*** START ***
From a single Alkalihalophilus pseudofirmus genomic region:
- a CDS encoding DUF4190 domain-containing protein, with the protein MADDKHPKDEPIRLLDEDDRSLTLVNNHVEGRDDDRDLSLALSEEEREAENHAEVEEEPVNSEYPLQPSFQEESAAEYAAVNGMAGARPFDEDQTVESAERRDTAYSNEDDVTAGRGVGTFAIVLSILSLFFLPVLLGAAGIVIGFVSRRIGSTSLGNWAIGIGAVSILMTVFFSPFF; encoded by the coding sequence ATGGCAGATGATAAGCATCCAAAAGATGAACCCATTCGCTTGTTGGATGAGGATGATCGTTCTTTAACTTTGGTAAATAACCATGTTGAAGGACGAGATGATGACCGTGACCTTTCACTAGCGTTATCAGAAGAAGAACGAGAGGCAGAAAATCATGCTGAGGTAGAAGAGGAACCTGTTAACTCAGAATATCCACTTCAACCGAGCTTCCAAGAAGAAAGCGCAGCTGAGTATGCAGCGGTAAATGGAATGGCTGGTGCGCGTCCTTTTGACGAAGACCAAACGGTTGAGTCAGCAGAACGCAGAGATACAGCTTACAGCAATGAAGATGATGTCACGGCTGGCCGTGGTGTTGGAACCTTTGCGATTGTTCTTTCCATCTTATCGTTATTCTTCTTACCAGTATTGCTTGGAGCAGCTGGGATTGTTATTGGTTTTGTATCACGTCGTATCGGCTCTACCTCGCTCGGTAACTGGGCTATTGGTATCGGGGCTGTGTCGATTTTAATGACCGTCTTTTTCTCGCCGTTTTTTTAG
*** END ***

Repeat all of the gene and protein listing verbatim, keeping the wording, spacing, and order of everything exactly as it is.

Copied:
From a single Alkalihalophilus pseudofirmus genomic region:
- a CDS encoding DUF4190 domain-containing protein, with the protein MADDKHPKDEPIRLLDEDDRSLTLVNNHVEGRDDDRDLSLALSEEEREAENHAEVEEEPVNSEYPLQPSFQEESAAEYAAVNGMAGARPFDEDQTVESAERRDTAYSNEDDVTAGRGVGTFAIVLSILSLFFLPVLLGAAGIVIGFVSRRIGSTSLGNWAIGIGAVSILMTVFFSPFF; encoded by the coding sequence ATGGCAGATGATAAGCATCCAAAAGATGAACCCATTCGCTTGTTGGATGAGGATGATCGTTCTTTAACTTTGGTAAATAACCATGTTGAAGGACGAGATGATGACCGTGACCTTTCACTAGCGTTATCAGAAGAAGAACGAGAGGCAGAAAATCATGCTGAGGTAGAAGAGGAACCTGTTAACTCAGAATATCCACTTCAACCGAGCTTCCAAGAAGAAAGCGCAGCTGAGTATGCAGCGGTAAATGGAATGGCTGGTGCGCGTCCTTTTGACGAAGACCAAACGGTTGAGTCAGCAGAACGCAGAGATACAGCTTACAGCAATGAAGATGATGTCACGGCTGGCCGTGGTGTTGGAACCTTTGCGATTGTTCTTTCCATCTTATCGTTATTCTTCTTACCAGTATTGCTTGGAGCAGCTGGGATTGTTATTGGTTTTGTATCACGTCGTATCGGCTCTACCTCGCTCGGTAACTGGGCTATTGGTATCGGGGCTGTGTCGATTTTAATGACCGTCTTTTTCTCGCCGTTTTTTTAG